Niva Elkin-Koren (Haifa University Faculty of Law), How Search Engines Design the Public Sphere. She argued that search engines resemble other mass media players in their impact on public discourse.
Karine Barzilai-Nahon (University of Washington Information Sciences Department). She talked about how search engines act as gatekeepers, but their gatekeeping role constantly changes. She also argued that search engines do not have a monolithic approach to dealing with stakeholders.
Sheizaf Rafaeli (Haifa University Graduate School of Business). He noted six trends (1) we are moving from one-way communications to two-way communications, (2) interactive communications v. reactive communications, (3) broadcasting v. narrowcasting and the rise of the Long Tail, (4) linear communications v. non-linear communications, and disintermediation v. reintermediation. He drew 3 conclusions: (1) reintermediation creates a target for regulators, (2) advertising business models signal the end of a “free lunch,” and (3) concern about SEOs tricking search engines.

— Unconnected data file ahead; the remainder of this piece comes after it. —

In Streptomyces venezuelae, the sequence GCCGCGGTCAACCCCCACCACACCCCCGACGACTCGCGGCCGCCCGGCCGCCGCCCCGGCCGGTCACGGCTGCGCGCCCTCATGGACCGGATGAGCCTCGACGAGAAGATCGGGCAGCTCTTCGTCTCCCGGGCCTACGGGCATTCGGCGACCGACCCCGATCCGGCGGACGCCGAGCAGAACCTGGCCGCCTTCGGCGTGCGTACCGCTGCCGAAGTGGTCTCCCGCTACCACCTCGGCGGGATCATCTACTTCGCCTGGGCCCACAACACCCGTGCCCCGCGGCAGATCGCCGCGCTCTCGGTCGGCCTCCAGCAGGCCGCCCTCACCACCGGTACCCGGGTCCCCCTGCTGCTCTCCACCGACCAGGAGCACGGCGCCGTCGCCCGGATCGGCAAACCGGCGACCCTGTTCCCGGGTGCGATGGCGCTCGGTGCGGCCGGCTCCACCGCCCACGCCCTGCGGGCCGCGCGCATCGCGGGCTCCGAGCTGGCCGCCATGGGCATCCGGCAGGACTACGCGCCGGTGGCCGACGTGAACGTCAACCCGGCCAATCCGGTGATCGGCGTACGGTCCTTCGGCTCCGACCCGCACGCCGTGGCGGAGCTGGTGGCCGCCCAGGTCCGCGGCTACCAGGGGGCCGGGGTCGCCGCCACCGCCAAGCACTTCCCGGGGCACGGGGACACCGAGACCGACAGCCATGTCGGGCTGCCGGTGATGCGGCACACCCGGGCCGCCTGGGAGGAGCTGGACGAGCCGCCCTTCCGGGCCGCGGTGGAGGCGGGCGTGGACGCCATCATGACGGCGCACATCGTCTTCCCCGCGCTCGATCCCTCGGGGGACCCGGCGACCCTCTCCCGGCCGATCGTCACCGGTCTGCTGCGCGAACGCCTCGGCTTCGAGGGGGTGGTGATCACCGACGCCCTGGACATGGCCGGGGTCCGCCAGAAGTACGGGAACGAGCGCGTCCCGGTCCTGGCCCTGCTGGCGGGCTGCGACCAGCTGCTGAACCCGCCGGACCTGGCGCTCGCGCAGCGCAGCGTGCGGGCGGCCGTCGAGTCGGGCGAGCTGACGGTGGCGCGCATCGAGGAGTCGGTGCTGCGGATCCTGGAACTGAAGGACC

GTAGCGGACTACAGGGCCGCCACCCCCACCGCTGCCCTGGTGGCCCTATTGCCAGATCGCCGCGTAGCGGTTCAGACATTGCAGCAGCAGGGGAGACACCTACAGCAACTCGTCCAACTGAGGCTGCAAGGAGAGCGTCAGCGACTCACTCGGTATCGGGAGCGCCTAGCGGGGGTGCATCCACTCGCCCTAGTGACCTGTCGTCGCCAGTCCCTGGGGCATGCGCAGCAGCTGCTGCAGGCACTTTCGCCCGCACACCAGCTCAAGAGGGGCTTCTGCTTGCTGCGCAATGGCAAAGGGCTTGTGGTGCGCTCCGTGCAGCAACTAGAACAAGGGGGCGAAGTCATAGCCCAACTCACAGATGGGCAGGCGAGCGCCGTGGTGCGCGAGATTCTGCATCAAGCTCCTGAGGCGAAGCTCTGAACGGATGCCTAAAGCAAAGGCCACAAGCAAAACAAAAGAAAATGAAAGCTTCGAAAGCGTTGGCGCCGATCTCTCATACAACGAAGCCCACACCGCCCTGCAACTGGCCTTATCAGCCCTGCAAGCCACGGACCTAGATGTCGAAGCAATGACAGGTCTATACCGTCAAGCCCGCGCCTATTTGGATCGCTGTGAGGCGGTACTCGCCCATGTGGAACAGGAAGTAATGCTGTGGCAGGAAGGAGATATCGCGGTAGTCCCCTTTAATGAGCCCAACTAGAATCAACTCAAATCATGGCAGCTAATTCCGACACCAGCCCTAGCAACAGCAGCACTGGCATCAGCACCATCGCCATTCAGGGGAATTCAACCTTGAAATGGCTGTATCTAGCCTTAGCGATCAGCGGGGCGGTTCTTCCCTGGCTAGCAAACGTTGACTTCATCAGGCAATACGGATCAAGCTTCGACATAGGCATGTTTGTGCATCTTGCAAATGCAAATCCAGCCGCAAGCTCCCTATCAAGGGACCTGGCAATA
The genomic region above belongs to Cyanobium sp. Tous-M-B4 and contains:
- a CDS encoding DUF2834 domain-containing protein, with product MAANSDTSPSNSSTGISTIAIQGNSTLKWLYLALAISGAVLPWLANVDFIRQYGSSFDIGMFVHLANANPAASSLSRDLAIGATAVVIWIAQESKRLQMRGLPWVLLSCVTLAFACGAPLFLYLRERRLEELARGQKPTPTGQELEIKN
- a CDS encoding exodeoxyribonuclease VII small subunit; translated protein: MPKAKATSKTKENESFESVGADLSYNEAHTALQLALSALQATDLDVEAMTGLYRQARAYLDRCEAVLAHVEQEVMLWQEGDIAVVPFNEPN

Judit Bar-Ilan (Bar-Ilan University Information Sciences Department), PageRank v. PeopleRank. She discussed the phenomenon of Googlebombing. Her conclusion is that individual actors can’t manipulate rankings much, but coordinated groups can. She thinks search engines should give lower weight to blog links accordingly.
Nico van Eijk (University of Amsterdam Institute for Information Law), Search Engines and Freedom of Expression. He discussed the difficulty of classifying search engines because of their common attributes with both telecommunications services and information services. Because they fit between these two regulatory classifications, he said that they are “lost in law.”